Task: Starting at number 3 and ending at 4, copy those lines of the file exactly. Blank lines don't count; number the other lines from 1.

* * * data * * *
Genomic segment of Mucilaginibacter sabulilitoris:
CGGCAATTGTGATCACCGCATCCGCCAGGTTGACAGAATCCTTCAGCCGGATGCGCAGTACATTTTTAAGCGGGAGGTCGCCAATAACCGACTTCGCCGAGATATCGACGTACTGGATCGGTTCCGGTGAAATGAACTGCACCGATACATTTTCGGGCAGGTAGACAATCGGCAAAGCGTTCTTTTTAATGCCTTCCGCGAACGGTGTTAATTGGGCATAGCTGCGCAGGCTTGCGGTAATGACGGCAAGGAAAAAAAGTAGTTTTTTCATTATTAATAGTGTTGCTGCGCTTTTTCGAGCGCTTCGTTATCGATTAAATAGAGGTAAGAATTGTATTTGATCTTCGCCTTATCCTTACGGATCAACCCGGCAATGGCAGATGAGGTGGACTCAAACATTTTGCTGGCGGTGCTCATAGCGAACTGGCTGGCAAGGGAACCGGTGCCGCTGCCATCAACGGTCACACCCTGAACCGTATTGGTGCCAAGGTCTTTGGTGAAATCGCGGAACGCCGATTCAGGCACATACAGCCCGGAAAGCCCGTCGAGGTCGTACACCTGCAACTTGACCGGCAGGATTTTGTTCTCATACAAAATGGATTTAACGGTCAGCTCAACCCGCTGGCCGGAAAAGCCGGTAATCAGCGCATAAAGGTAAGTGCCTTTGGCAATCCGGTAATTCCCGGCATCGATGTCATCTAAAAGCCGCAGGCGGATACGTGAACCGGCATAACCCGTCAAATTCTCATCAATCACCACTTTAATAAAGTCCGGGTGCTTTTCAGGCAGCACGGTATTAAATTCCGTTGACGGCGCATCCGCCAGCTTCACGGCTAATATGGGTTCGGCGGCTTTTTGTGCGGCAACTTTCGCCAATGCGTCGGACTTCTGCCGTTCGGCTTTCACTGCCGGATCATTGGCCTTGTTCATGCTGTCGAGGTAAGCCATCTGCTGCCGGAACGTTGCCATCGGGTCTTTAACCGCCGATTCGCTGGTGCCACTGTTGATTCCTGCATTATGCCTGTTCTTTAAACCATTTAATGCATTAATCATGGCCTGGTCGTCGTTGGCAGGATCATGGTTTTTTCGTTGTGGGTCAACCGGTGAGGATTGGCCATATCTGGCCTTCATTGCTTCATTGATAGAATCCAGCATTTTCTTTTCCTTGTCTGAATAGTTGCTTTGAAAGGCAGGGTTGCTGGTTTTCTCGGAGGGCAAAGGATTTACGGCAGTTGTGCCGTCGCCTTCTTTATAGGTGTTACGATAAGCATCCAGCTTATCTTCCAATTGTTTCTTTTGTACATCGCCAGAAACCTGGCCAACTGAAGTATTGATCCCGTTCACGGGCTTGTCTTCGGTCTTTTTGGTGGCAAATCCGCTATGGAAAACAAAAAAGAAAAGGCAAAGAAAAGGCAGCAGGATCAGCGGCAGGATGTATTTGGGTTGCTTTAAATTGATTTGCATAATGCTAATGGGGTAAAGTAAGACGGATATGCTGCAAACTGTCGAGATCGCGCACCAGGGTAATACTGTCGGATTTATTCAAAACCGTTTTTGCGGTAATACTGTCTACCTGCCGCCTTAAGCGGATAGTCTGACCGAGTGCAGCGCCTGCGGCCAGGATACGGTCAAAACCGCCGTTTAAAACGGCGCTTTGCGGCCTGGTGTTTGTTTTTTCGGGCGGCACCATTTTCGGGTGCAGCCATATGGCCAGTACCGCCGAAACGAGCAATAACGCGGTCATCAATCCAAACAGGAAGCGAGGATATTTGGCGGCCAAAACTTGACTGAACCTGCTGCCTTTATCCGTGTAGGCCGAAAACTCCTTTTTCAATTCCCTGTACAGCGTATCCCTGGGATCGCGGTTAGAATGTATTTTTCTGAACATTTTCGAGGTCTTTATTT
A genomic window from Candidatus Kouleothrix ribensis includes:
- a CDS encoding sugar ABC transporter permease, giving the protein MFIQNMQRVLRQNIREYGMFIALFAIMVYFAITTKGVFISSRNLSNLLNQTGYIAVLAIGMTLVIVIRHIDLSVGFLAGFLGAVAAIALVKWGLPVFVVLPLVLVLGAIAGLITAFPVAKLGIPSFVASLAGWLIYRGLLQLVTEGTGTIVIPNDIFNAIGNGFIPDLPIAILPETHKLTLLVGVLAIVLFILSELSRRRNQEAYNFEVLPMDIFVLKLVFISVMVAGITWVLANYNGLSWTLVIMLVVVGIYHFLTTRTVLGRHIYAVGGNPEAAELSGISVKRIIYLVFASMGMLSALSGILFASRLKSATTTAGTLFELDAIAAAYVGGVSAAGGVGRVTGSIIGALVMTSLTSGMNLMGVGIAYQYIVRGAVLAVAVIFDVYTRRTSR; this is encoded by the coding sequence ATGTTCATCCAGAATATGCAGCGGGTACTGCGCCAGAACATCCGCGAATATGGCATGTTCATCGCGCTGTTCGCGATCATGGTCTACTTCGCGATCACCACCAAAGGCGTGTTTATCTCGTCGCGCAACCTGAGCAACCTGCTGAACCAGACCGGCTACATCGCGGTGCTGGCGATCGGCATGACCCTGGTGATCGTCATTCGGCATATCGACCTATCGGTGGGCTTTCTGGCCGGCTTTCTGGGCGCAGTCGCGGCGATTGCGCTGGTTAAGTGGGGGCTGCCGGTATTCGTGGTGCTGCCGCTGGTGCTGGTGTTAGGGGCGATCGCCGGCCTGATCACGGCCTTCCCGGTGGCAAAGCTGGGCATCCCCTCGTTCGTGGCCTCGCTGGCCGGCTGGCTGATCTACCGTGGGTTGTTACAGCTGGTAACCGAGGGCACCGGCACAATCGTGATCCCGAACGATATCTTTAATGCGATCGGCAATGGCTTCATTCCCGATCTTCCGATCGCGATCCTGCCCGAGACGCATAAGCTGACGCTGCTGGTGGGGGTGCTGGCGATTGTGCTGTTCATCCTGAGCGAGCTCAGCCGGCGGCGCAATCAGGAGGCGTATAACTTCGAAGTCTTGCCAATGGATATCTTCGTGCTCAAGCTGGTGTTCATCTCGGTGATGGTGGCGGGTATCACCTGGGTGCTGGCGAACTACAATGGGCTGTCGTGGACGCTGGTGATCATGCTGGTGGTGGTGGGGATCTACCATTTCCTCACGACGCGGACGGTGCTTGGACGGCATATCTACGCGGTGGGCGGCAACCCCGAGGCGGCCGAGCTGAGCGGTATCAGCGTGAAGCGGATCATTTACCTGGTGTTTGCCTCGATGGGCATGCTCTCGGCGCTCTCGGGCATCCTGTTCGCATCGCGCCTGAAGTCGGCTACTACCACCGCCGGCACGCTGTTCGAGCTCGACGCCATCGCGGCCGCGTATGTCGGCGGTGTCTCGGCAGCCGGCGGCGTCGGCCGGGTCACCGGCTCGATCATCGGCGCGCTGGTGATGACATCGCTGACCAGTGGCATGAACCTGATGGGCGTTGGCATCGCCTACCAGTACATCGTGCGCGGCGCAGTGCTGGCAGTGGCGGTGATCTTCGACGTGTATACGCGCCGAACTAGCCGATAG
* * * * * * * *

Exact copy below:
A genomic window from Candidatus Kouleothrix ribensis includes:
- a CDS encoding sugar ABC transporter permease, giving the protein MFIQNMQRVLRQNIREYGMFIALFAIMVYFAITTKGVFISSRNLSNLLNQTGYIAVLAIGMTLVIVIRHIDLSVGFLAGFLGAVAAIALVKWGLPVFVVLPLVLVLGAIAGLITAFPVAKLGIPSFVASLAGWLIYRGLLQLVTEGTGTIVIPNDIFNAIGNGFIPDLPIAILPETHKLTLLVGVLAIVLFILSELSRRRNQEAYNFEVLPMDIFVLKLVFISVMVAGITWVLANYNGLSWTLVIMLVVVGIYHFLTTRTVLGRHIYAVGGNPEAAELSGISVKRIIYLVFASMGMLSALSGILFASRLKSATTTAGTLFELDAIAAAYVGGVSAAGGVGRVTGSIIGALVMTSLTSGMNLMGVGIAYQYIVRGAVLAVAVIFDVYTRRTSR; this is encoded by the coding sequence ATGTTCATCCAGAATATGCAGCGGGTACTGCGCCAGAACATCCGCGAATATGGCATGTTCATCGCGCTGTTCGCGATCATGGTCTACTTCGCGATCACCACCAAAGGCGTGTTTATCTCGTCGCGCAACCTGAGCAACCTGCTGAACCAGACCGGCTACATCGCGGTGCTGGCGATCGGCATGACCCTGGTGATCGTCATTCGGCATATCGACCTATCGGTGGGCTTTCTGGCCGGCTTTCTGGGCGCAGTCGCGGCGATTGCGCTGGTTAAGTGGGGGCTGCCGGTATTCGTGGTGCTGCCGCTGGTGCTGGTGTTAGGGGCGATCGCCGGCCTGATCACGGCCTTCCCGGTGGCAAAGCTGGGCATCCCCTCGTTCGTGGCCTCGCTGGCCGGCTGGCTGATCTACCGTGGGTTGTTACAGCTGGTAACCGAGGGCACCGGCACAATCGTGATCCCGAACGATATCTTTAATGCGATCGGCAATGGCTTCATTCCCGATCTTCCGATCGCGATCCTGCCCGAGACGCATAAGCTGACGCTGCTGGTGGGGGTGCTGGCGATTGTGCTGTTCATCCTGAGCGAGCTCAGCCGGCGGCGCAATCAGGAGGCGTATAACTTCGAAGTCTTGCCAATGGATATCTTCGTGCTCAAGCTGGTGTTCATCTCGGTGATGGTGGCGGGTATCACCTGGGTGCTGGCGAACTACAATGGGCTGTCGTGGACGCTGGTGATCATGCTGGTGGTGGTGGGGATCTACCATTTCCTCACGACGCGGACGGTGCTTGGACGGCATATCTACGCGGTGGGCGGCAACCCCGAGGCGGCCGAGCTGAGCGGTATCAGCGTGAAGCGGATCATTTACCTGGTGTTTGCCTCGATGGGCATGCTCTCGGCGCTCTCGGGCATCCTGTTCGCATCGCGCCTGAAGTCGGCTACTACCACCGCCGGCACGCTGTTCGAGCTCGACGCCATCGCGGCCGCGTATGTCGGCGGTGTCTCGGCAGCCGGCGGCGTCGGCCGGGTCACCGGCTCGATCATCGGCGCGCTGGTGATGACATCGCTGACCAGTGGCATGAACCTGATGGGCGTTGGCATCGCCTACCAGTACATCGTGCGCGGCGCAGTGCTGGCAGTGGCGGTGATCTTCGACGTGTATACGCGCCGAACTAGCCGATAG